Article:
However convincingly the experience of attending a live radio broadcast (or a recording session thereof) in a studio is being recreated, though, one aspect of such productions has been overlooked or obscured. Hidden from view were the indispensable sound effects artists whose presence would have completed the picture. I would have settled for an extra pressing a number of buttons while seated among the musicians who were in full view at all times. Instead, the recorded yet well-timed effects (from footsteps to horses hoofs) came from a loudspeaker, its makers or purveyors unseen and, a mention in the playbill aside, unacknowledged.

The production might also have benefited from a few glances behind the scene, with actors walking on, preparing for their roles or having a chat before each broadcast. No dirt, just an element of realism. Since Took’s widow serves as “script consultant” for this touring show, some insightful biographical notes might have been worked into this simulation. Kenneth Williams’s life, in particular, is worth exploring in a stage drama. According to the playbill, the “action takes place” at the “BBC Paris Recording Studios in Lower Regent Street, London”; but what there is of action hardly speaks as loudly as the words. This is “theater of the mind”; and once it is taken out of the wooden O of your cranium, you begin to wonder whether what you see is really what you get as you make an effort to wipe your “oglefakes.”

That said, I was glad for this chance to catch up with Round the Horne—and at such an opportune moment to boot. It so happens that, this Friday, 28 November, BBC Radio 7 is rebroadcasting the 7 March 1965 debut of the program, with subsequent episodes to follow sequentially in the weeks and months to come. My “aunt nells” are ready for it . . .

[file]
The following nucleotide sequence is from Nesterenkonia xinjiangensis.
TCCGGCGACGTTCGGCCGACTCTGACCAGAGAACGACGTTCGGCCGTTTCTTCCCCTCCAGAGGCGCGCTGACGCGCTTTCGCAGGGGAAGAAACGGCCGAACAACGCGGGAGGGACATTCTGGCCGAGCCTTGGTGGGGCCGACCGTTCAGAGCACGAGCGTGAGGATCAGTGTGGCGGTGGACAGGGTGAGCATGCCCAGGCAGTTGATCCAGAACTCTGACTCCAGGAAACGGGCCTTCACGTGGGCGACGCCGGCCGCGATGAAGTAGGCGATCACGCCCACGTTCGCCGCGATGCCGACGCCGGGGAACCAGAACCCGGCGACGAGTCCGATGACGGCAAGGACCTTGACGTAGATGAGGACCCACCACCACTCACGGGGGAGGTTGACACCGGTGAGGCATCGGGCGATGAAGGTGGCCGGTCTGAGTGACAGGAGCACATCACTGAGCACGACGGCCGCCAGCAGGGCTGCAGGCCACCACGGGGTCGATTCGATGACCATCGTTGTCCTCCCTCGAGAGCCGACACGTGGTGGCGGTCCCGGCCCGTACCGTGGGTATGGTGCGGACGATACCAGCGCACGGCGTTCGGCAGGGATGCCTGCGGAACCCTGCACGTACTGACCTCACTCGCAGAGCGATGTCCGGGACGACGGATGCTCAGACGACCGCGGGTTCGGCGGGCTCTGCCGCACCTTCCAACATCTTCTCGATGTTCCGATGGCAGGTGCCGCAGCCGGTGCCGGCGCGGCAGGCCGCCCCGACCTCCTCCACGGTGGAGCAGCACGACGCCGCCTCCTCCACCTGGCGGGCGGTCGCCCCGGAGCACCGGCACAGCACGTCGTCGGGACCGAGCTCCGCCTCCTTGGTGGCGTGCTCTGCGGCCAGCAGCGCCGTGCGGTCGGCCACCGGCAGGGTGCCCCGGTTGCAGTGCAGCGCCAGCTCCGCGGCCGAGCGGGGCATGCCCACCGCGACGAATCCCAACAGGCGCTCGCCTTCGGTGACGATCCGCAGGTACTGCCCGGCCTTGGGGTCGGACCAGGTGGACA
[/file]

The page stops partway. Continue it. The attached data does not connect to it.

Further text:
8 Replies to “Once More Round the Horne”

  1. I much prefer the old comedies to the modern day ones. I especially love Norman Wisdom :)The fear has diminished Harry. Thankyou.


  2. Oh my! The things an old straight guy can learn from the blogosphere. I thought Polari might be an Italian auto. I must ask my young Polari-type friend (the one who says it\’s OK for me to like Judy) if he knows about this.


  3. Well, it is certainly okay for you to speak Polari, if you wish. Though I doubt that many in the US will be able to follow you. The slang has been used on fairgrounds and at the fish markets of London for centuries; but gays appropriated it in the 1950s and \’60s because they needed a code at a time when homosexuality was still a crime. It is decidedly British; I had never heard of it before I moved here. Some words in the small vocabulary are now part of everyday colloquial language here.Most of the people who tuned in to the program (which attracted some 15 million listeners each week) had no idea that they were being treated to gay slang. Sometimes, gay simply means fun; unless you are gay, in which case it isn\’t always fun.Have you ever listened to Round the Horne?


  4. I shall try to catch it Friday on the BBC, but not sure I will stay with it. I seem to have great difficulty understanding the British dialects. Reminds me of Henry Higgins, Eliza Doolitle and\”Why can\’t the English speak English?\”